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Human rights and legal matters

2018: Comparision of National Dementia Strategies

A key aspect of dementia policy and campaigning work across Europe over the past two decades has been to emphasise that people with dementia have the same human rights and that they should not be treated differently because of their condition. This approach is one that is embedded within the European Convention on Human Rights (ECHR) and the United Nations Convention on the Rights of Persons with Disabilities (UNCRPD) 1.

As such, we were keen to see the extent to which PANEL principles (participation; accountability; non-discrimination and equality; empowerment; and legality) were evident in the strategies. In doing so, we have broken down the analysis into two subsections, with the first providing a broader overview of how rights were referred to and incorporated into strategies, and the second examining legal matters in relation to rights, including through legal capacity, proxy decision-making etc.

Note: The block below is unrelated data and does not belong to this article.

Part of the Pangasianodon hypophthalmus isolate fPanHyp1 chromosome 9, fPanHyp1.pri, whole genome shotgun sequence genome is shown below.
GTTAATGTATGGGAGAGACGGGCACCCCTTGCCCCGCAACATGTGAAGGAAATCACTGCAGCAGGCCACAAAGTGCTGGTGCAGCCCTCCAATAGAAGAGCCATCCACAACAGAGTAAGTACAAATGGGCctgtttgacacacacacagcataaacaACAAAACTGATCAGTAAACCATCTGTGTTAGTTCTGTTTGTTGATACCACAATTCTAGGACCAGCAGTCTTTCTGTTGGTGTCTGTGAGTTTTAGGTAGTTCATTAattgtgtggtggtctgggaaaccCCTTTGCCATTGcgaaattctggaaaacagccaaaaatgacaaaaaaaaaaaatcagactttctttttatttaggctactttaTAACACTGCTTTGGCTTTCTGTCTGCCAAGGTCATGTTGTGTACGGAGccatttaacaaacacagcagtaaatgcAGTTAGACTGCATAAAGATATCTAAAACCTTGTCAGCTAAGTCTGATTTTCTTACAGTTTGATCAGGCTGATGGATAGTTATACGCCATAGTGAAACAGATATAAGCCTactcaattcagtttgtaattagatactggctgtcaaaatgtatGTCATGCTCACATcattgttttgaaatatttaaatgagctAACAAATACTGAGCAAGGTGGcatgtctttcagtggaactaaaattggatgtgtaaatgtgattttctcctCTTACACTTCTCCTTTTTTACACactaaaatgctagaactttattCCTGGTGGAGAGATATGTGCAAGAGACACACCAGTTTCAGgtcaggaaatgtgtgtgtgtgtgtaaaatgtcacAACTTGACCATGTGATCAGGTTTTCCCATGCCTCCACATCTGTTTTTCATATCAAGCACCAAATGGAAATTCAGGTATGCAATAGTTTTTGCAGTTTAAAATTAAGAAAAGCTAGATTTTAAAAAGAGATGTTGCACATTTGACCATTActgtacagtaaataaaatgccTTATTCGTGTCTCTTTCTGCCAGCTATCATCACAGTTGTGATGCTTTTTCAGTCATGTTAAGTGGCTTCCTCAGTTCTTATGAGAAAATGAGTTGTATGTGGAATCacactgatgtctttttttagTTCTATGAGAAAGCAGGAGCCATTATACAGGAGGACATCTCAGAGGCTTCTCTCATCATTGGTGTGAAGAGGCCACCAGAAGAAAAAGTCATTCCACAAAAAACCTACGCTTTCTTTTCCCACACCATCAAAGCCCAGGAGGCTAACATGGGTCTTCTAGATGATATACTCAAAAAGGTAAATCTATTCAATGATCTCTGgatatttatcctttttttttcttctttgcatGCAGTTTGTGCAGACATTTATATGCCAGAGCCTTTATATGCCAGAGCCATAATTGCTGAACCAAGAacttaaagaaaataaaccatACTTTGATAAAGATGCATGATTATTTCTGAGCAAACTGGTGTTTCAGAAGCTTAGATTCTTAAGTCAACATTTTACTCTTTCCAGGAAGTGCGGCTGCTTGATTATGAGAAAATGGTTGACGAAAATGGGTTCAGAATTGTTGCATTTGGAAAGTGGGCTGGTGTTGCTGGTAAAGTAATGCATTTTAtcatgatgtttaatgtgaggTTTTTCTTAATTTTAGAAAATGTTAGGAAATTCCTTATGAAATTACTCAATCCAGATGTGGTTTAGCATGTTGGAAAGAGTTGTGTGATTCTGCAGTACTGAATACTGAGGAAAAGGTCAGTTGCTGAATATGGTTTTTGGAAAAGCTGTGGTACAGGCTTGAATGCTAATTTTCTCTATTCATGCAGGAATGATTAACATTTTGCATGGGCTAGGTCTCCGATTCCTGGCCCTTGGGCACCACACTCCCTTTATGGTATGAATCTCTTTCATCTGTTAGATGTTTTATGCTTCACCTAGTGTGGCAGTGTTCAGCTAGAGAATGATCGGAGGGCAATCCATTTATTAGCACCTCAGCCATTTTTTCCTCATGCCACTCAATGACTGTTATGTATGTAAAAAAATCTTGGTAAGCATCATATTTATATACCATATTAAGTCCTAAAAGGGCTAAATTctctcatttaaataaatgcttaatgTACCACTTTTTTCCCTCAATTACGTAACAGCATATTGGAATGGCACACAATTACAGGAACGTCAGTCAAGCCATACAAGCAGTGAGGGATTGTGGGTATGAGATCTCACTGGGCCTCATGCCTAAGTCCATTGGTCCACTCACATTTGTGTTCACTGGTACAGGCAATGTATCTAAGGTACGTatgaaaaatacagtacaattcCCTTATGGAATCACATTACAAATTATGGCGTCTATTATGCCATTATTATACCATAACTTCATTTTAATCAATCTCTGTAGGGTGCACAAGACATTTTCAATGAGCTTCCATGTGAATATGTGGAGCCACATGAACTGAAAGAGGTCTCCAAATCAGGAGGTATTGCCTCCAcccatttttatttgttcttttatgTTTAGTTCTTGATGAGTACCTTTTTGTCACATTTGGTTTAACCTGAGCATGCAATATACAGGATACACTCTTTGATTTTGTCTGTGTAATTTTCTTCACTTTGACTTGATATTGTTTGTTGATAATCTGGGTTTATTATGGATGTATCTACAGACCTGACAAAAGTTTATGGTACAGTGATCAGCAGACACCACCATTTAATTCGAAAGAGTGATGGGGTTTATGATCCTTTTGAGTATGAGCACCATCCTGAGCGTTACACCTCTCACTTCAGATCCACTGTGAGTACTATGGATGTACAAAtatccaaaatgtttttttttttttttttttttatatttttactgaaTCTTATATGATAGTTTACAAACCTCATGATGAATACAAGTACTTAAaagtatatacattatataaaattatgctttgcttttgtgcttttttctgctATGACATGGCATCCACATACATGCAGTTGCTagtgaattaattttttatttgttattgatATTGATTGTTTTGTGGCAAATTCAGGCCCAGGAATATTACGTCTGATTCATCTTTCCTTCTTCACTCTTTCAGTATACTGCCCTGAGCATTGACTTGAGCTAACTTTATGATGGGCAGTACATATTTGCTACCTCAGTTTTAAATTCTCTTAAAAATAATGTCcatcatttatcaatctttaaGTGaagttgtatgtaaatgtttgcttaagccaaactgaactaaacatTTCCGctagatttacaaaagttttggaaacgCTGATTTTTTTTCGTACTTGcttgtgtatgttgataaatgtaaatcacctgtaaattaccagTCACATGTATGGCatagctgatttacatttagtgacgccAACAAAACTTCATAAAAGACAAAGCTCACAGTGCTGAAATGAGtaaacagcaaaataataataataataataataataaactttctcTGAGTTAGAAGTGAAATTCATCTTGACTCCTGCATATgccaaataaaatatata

Footnotes

1           Not all European countries are within the jurisdiction of the ECHR, whilst some have not ratified the UNCRPD. However, the similar protections afforded by both conventions can be seen as robust indicators of legal rights which should be afforded to people with dementia and their carers.

 

 
 

Last Updated: Thursday 25 April 2019

 

 
  • Acknowledgements

    This report received funding under an operating grant from the European Union’s Health Programme (2014-2020). The content of the Yearbook represents the views of the author only and is his/her sole responsibility; it cannot be considered to reflect the views of the European Commission and/or the Consumers, Health, Agriculture and Food Executive Agency or any other body of the European Union. The European Commission and the Agency do not accept any responsibility for use that may be made of the information it contains
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